### Heat free agents: Mario Chalmers, Ray Allen, James Jones, Rashard Lewis, Greg Oden, Michael Beasley, Toney Douglas and Shane Battier all have expiring contracts. Battier is retiring.

### Salary cap situation: If the Big Three do not exercise opt-out clauses, then the Heat will be operating above the projected $63.2 million cap and will be limited to signing outside players only to the minimum (topping out at $1.4 million) or with its $3.27 million taxpayer midlevel exception.

The Heat might not even necessarily use the taxpayer midlevel exception in this scenario because it faces an onerous “repeater” luxury tax because it has surpassed the luxury tax threshold at least three of the past four seasons.

But if at least one of the Heat’s Big Three decides to become a free agent this summer, then the Heat would have cap space. That space would immediately evaporate if the player who opts out re-signs with the Heat for a 2014-15 salary in the range of $15 million or more.

The only way the Heat could achieve meaningful cap space to add a high-impact, costly free agent would be if one or more of the Big Three leave or if James, Wade and Bosh all accept large paycuts. In this scenario, the Heat could not exceed the $63.2 million cap except to sign players to the minimum. Miami also would have a $2.7 million “room” salary cap exception in this scenario. 

Pat Riley can never be discounted, but the odds are against the Heat having the space, and the ability within the constraints of the salary cap, to add a fourth high-salary player.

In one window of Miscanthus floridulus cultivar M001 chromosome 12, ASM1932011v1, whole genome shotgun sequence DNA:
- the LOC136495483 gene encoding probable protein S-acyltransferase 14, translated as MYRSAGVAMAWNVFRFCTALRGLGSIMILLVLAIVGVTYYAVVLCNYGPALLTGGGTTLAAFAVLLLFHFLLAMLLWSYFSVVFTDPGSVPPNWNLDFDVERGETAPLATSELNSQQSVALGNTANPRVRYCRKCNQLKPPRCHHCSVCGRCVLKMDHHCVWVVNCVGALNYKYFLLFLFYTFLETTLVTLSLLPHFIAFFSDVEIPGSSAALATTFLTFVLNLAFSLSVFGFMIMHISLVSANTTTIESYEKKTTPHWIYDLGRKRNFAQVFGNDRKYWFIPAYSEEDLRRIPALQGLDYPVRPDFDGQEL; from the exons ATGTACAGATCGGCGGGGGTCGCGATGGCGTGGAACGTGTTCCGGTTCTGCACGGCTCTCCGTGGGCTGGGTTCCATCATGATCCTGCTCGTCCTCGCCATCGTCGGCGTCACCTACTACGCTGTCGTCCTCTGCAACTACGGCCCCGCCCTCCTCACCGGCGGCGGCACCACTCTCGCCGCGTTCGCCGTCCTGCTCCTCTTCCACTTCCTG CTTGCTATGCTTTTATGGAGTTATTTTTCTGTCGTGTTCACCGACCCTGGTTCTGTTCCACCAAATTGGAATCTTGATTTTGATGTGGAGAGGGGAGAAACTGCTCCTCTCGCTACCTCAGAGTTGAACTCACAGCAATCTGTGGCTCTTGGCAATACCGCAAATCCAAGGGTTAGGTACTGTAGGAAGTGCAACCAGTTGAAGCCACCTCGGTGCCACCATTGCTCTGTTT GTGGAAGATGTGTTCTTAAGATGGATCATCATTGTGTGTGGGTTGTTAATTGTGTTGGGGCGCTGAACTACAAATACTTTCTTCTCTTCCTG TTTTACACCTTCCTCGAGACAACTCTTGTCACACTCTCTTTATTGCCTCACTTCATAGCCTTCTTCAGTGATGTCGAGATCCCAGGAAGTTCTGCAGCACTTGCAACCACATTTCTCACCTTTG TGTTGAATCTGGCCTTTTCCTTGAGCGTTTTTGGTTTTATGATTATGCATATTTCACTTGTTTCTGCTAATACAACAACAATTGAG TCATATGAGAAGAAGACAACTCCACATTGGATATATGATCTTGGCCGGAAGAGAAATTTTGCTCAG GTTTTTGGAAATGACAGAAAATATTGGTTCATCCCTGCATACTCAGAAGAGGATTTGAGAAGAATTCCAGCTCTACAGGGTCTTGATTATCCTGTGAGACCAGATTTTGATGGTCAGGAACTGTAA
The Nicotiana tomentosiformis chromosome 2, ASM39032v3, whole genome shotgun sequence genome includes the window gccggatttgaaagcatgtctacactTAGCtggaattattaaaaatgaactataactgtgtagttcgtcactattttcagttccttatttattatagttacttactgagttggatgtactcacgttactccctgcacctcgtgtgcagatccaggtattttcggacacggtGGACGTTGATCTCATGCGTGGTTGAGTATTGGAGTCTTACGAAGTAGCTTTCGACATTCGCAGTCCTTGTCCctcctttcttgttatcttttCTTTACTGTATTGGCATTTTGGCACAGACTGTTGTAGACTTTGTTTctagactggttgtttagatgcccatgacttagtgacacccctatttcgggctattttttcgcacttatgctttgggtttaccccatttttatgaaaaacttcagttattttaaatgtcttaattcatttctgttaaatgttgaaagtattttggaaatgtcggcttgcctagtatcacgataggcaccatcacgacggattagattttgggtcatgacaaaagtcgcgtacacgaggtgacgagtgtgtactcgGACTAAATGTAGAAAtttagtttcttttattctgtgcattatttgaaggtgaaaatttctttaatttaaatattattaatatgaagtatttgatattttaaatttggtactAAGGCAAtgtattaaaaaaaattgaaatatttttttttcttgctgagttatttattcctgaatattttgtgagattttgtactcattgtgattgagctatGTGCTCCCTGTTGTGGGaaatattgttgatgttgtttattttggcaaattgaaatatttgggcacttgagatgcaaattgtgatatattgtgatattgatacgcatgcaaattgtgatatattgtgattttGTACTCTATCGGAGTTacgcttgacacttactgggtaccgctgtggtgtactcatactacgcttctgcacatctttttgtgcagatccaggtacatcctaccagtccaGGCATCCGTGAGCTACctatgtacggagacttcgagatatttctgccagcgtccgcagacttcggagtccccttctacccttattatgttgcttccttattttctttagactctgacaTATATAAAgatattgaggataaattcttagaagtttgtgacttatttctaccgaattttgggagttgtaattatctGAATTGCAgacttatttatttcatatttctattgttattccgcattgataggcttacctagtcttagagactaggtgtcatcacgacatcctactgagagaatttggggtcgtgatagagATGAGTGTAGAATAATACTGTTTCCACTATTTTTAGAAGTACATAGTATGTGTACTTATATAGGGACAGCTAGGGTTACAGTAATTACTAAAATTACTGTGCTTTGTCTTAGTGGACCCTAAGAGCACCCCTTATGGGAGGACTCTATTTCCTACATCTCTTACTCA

If the Big Three return next season, the likely scenario is that the Heat can augment its roster only through trades, minimum contracts and the $3.2 million exception.

### Available outside unrestricted free agents that would probably be too costly unless one of the Big Three leaves or all three take pay cuts: That list includes Carmelo Anthony, Pau Gasol, Kyle Lowry, Luol Deng, Marcin Gortat, Boris Diaw, Channing Frye, Spencer Hawes, Trevor Ariza and possibly Paul Pierce, Darren Collison, Danny Granger and Jordan Hill.

Nevertheless, Riley always thinks big and the Heat likely will make calls to several of them.

### Available outside unrestricted free agents that would be more affordable:

At point guard, the Heat likely will explore point guard options from a group including Chalmers, Kirk Hinrich, Ramon Sessions, Steve Blake, Devin Harris and Shaun Livington, among others.